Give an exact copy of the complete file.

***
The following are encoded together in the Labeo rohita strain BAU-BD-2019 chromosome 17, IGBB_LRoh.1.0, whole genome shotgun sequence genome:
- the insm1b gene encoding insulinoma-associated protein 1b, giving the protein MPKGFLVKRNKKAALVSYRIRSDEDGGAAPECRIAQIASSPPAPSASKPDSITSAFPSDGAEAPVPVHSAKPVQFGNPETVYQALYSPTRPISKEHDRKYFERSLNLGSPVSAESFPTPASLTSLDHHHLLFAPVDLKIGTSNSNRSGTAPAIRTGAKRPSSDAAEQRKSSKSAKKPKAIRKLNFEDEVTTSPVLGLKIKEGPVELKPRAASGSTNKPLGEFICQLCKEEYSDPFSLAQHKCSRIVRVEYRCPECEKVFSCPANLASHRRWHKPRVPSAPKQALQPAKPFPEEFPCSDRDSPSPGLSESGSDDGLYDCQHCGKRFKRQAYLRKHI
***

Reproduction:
The following are encoded together in the Labeo rohita strain BAU-BD-2019 chromosome 17, IGBB_LRoh.1.0, whole genome shotgun sequence genome:
- the insm1b gene encoding insulinoma-associated protein 1b, giving the protein MPKGFLVKRNKKAALVSYRIRSDEDGGAAPECRIAQIASSPPAPSASKPDSITSAFPSDGAEAPVPVHSAKPVQFGNPETVYQALYSPTRPISKEHDRKYFERSLNLGSPVSAESFPTPASLTSLDHHHLLFAPVDLKIGTSNSNRSGTAPAIRTGAKRPSSDAAEQRKSSKSAKKPKAIRKLNFEDEVTTSPVLGLKIKEGPVELKPRAASGSTNKPLGEFICQLCKEEYSDPFSLAQHKCSRIVRVEYRCPECEKVFSCPANLASHRRWHKPRVPSAPKQALQPAKPFPEEFPCSDRDSPSPGLSESGSDDGLYDCQHCGKRFKRQAYLRKHI